Lake Bluff, IL
Postdoctoral Research Associate
Rosalind Franklin University
Briefly describe your daily job duties.
As a postdoctoral researcher in a neuroscience lab, I lead several experimental and computational projects aimed at better understanding how brain networks organize and tune themselves at the level of individual brain cells during the course of behavior. This sees me spending a good amount of time optically recording from live brains (those of sea slugs in my case!), while taking time to analyze data and write scientific code on my computer. The most rewarding part of my job involves mentoring graduate students, medical students, and undergraduates, however. Before starting my current position, I was honored to have taught and directed a clinical neuroscience course at a large medical school in Illinois for several years.
As a person who stutters, share the most challenging part of your job.
Since being a scientist depends on presenting your work and sharing your knowledge others, I do a fair amount of public speaking in my position; that was the case at a whole other level when I was lecturing to an auditorium full of medical students in my previous position! Sometimes–and particularly if I’m having a dysfluent day–maintaining fluency while speaking can be exhausting, and that fatigue sometimes amplifies the existing dysfluency. No matter what, however, I commit to making sure that I’m always able to say what I need to.
What are your long-term career aspirations?
Although I’m currently in a research-intensive position, I hope to land a faculty position at a liberal arts college in the next several years, in which I expect to have a small research laboratory of my own but otherwise hope to be able to pour myself into teaching and mentoring, which, as you may have figured out by now, are my foremost passions. If I have the opportunity to author a few books in the process, all the better!
Did you self-disclose your stuttering during the job hiring process?
After many years of being terrified about self-disclosing, I have become accustomed to speaking openly about my stutter, including with my current employer and colleagues, though I’d be lying if I said I’m ever entirely comfortable doing it. Nonetheless, I find that the less dramatically you self-disclose (e.g., “Oh, by the way, I should mention that I have a stutter, and you might sometimes hear me pause on or prolong certain words.”), the less importance the people to whom you disclose assign to it. Sometimes, people will tell me that they had no idea I stuttered, while others had apparently already realized; some people will follow up with a series of questions or show support, while others barely acknowledge that I’ve mentioned it. Regardless of the response it elicits, self-disclosure is first and foremost for your benefit: that’s a lesson I continue to learn!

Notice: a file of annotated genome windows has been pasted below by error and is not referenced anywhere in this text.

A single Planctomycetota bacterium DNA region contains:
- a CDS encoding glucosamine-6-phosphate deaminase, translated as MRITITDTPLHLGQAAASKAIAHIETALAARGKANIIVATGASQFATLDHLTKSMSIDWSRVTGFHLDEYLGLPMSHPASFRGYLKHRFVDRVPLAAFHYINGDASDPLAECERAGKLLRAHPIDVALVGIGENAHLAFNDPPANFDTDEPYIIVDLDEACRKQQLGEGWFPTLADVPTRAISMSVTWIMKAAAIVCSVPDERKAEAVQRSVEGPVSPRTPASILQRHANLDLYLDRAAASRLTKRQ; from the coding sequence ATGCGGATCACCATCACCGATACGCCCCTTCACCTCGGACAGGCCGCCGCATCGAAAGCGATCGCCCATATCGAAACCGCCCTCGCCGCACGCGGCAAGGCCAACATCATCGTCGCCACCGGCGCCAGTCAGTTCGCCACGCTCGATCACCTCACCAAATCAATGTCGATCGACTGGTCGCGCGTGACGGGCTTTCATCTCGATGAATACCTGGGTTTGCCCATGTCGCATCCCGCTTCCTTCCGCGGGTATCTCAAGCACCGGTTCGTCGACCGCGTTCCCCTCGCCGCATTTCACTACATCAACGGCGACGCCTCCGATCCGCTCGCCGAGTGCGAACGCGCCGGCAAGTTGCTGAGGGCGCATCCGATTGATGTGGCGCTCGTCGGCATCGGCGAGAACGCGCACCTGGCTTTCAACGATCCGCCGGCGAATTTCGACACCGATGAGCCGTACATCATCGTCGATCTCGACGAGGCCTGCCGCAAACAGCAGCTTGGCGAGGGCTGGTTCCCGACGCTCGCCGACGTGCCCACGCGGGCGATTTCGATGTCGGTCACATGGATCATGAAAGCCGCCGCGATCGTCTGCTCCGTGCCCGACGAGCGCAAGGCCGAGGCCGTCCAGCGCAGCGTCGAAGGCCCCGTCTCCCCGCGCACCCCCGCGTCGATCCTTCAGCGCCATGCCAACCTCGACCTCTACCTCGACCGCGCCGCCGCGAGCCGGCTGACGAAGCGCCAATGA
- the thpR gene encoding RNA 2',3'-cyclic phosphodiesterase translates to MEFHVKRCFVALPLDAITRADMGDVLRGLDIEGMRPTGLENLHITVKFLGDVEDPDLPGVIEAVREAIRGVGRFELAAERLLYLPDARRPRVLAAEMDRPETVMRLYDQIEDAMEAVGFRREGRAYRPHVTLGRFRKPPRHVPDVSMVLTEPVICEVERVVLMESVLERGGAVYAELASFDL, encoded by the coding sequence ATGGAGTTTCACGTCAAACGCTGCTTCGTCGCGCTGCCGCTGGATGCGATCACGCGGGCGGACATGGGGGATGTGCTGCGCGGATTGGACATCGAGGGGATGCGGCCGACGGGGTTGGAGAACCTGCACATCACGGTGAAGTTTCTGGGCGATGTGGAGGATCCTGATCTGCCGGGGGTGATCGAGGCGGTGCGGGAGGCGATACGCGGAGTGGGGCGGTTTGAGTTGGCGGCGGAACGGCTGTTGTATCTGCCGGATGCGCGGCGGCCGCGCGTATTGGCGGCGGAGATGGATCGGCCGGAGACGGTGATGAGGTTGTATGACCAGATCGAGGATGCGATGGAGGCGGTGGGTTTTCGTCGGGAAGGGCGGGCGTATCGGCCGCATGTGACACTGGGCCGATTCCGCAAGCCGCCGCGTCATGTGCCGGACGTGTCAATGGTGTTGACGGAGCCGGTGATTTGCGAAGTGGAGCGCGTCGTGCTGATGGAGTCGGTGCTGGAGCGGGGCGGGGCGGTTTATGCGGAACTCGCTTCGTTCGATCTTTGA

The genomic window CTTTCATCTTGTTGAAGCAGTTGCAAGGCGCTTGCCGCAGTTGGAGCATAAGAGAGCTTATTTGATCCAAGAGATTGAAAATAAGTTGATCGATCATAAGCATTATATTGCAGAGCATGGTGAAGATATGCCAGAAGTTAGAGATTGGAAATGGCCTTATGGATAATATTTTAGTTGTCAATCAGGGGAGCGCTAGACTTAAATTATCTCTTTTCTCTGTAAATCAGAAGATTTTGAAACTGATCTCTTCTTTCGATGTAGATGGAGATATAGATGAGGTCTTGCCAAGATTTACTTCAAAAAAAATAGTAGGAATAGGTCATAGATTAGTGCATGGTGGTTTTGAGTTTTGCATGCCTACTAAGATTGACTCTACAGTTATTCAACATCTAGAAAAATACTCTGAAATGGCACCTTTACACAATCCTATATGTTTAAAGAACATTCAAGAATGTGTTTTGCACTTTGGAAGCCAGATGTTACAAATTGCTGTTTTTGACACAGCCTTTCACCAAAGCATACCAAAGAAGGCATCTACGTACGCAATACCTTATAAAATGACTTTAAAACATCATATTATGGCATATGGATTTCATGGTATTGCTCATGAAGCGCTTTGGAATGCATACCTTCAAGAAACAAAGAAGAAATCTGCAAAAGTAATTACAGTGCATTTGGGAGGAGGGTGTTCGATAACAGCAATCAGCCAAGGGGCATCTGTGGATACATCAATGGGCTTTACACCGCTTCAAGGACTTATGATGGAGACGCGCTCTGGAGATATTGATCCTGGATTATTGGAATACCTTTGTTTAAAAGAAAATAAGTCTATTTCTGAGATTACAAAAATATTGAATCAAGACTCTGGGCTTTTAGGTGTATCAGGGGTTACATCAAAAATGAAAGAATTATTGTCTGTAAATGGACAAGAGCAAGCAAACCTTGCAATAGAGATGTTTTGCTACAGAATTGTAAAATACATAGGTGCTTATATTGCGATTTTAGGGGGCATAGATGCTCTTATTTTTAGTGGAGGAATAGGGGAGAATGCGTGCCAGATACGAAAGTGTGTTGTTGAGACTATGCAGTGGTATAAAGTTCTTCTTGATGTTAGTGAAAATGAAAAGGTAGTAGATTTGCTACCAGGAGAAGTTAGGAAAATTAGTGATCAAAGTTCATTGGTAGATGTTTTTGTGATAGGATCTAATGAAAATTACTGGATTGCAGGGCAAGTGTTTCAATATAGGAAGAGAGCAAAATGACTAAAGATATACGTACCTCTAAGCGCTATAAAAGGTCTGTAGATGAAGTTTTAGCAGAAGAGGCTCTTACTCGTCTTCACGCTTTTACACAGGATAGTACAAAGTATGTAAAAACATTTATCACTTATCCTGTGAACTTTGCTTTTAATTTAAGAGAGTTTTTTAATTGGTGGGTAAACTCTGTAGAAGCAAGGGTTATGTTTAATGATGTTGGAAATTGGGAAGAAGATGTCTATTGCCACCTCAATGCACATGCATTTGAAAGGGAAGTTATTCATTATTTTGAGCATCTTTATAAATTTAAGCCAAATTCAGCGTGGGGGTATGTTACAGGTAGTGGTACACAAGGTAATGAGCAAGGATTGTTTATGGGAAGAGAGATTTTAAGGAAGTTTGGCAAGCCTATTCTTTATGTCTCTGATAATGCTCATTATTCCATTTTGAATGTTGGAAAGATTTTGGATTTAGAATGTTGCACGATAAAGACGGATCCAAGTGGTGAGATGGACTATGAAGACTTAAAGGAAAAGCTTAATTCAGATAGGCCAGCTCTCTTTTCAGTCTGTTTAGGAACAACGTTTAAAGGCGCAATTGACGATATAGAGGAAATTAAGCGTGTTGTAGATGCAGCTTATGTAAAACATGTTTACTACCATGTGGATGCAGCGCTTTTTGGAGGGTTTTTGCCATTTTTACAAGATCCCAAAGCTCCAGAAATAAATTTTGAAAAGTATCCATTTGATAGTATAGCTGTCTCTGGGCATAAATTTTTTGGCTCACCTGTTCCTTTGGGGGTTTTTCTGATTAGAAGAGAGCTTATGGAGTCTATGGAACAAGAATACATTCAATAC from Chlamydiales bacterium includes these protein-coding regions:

What is your proudest moment at your current company?
Several years ago, I had a medical student in my clinical neuroscience course who consistently performed towards the bottom of my class. Although very bright and industrious, he had a difficult time wrapping his head around the course material, much to his frustration and disappointment. At one point during the semester, I held a learning session on infections of the central nervous system; since this student had a Master’s degree in infectious diseases, I thought this would be a wonderful opportunity for him to shine and hopefully bolster his confidence. After consulting with the student before our learning session, I asked him to share his expertise on a specific topic of relevance during the course of a whole-class discussion: it was so incredibly rewarding to watch him light up as he spoke passionately and authoritatively about this topic. When he was finished, the entire class of 140 students gave him a round of applause. Those are truly the moments you live for as a teacher.
Describe how stuttering makes you a better, more valued contributor at work.
I’d like to think that I’m a better listener and more compassionate person in general as a PWS; it literally gives me pause in my life! At the same time, my stutter and the journey I’ve taken in becoming more comfortable coexisting with it have impressed upon me how liberating it is to be able to speak your mind without hesitation, no matter what your level of fluency in the moment happens to be. While these influences inform my approach to interacting with people in my research, I think my experiences as a PWS has more profoundly shaped my philosophy as a teacher: I strive to go the extra mile in listening to my students and taking the time to understand their learning and personal needs on a one-by-one basis. I try to serve not only as a content expert, but also a source of mentorship, empathy, and general support. I’d also like to think that the degree to which I’m transparent about my stuttering humanizes me, inviting my students to confide in me in return.
What’s your best advice for people who stutter just entering the workplace and for those in a career striving to achieve greater success?
Never doubt for a moment that you’re fully qualified to be where you are and doing what you’re doing! You have succeeded in spite of your stutter, and you’re a lot more–and have a lot more to say–than whatever words you may repeat, prolong, or block on. Never be ashamed that you stutter, or about anything else over which you lack control. Don’t hesitate to show some vulnerability by self-disclosing: not only can it be personally empowering, but it also stands to strengthen the relationships between you and those with whom you interact in your workplace. Above all, seek our help and mentorship when you need it: as a PWS, you are never alone!